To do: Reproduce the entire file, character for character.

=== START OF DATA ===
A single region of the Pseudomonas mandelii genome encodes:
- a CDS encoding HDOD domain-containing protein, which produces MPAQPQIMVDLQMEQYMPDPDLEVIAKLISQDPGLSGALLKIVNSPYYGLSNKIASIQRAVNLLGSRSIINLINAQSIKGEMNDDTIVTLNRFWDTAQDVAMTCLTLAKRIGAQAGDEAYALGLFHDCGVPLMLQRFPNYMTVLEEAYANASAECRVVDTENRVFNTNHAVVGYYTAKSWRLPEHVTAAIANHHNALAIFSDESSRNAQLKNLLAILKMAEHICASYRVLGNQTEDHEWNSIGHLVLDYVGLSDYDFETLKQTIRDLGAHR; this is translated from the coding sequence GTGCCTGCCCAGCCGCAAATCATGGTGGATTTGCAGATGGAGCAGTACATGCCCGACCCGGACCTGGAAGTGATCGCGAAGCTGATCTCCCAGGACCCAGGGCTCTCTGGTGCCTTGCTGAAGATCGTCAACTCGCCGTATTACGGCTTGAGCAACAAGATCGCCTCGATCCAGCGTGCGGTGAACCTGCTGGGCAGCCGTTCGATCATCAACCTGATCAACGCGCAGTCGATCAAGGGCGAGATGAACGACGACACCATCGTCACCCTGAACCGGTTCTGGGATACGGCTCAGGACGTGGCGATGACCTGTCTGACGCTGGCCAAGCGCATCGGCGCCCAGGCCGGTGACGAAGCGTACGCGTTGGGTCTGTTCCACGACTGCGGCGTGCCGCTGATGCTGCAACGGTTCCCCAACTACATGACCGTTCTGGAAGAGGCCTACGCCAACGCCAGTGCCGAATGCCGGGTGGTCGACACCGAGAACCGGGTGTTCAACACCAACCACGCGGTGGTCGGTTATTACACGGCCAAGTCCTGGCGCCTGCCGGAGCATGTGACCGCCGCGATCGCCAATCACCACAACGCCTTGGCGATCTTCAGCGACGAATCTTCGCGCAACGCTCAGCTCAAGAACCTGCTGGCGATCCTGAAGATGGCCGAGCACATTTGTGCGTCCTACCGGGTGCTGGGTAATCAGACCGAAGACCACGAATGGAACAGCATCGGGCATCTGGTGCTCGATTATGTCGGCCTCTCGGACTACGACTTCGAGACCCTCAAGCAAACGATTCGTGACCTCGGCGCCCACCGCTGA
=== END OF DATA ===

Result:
A single region of the Pseudomonas mandelii genome encodes:
- a CDS encoding HDOD domain-containing protein, which produces MPAQPQIMVDLQMEQYMPDPDLEVIAKLISQDPGLSGALLKIVNSPYYGLSNKIASIQRAVNLLGSRSIINLINAQSIKGEMNDDTIVTLNRFWDTAQDVAMTCLTLAKRIGAQAGDEAYALGLFHDCGVPLMLQRFPNYMTVLEEAYANASAECRVVDTENRVFNTNHAVVGYYTAKSWRLPEHVTAAIANHHNALAIFSDESSRNAQLKNLLAILKMAEHICASYRVLGNQTEDHEWNSIGHLVLDYVGLSDYDFETLKQTIRDLGAHR; this is translated from the coding sequence GTGCCTGCCCAGCCGCAAATCATGGTGGATTTGCAGATGGAGCAGTACATGCCCGACCCGGACCTGGAAGTGATCGCGAAGCTGATCTCCCAGGACCCAGGGCTCTCTGGTGCCTTGCTGAAGATCGTCAACTCGCCGTATTACGGCTTGAGCAACAAGATCGCCTCGATCCAGCGTGCGGTGAACCTGCTGGGCAGCCGTTCGATCATCAACCTGATCAACGCGCAGTCGATCAAGGGCGAGATGAACGACGACACCATCGTCACCCTGAACCGGTTCTGGGATACGGCTCAGGACGTGGCGATGACCTGTCTGACGCTGGCCAAGCGCATCGGCGCCCAGGCCGGTGACGAAGCGTACGCGTTGGGTCTGTTCCACGACTGCGGCGTGCCGCTGATGCTGCAACGGTTCCCCAACTACATGACCGTTCTGGAAGAGGCCTACGCCAACGCCAGTGCCGAATGCCGGGTGGTCGACACCGAGAACCGGGTGTTCAACACCAACCACGCGGTGGTCGGTTATTACACGGCCAAGTCCTGGCGCCTGCCGGAGCATGTGACCGCCGCGATCGCCAATCACCACAACGCCTTGGCGATCTTCAGCGACGAATCTTCGCGCAACGCTCAGCTCAAGAACCTGCTGGCGATCCTGAAGATGGCCGAGCACATTTGTGCGTCCTACCGGGTGCTGGGTAATCAGACCGAAGACCACGAATGGAACAGCATCGGGCATCTGGTGCTCGATTATGTCGGCCTCTCGGACTACGACTTCGAGACCCTCAAGCAAACGATTCGTGACCTCGGCGCCCACCGCTGA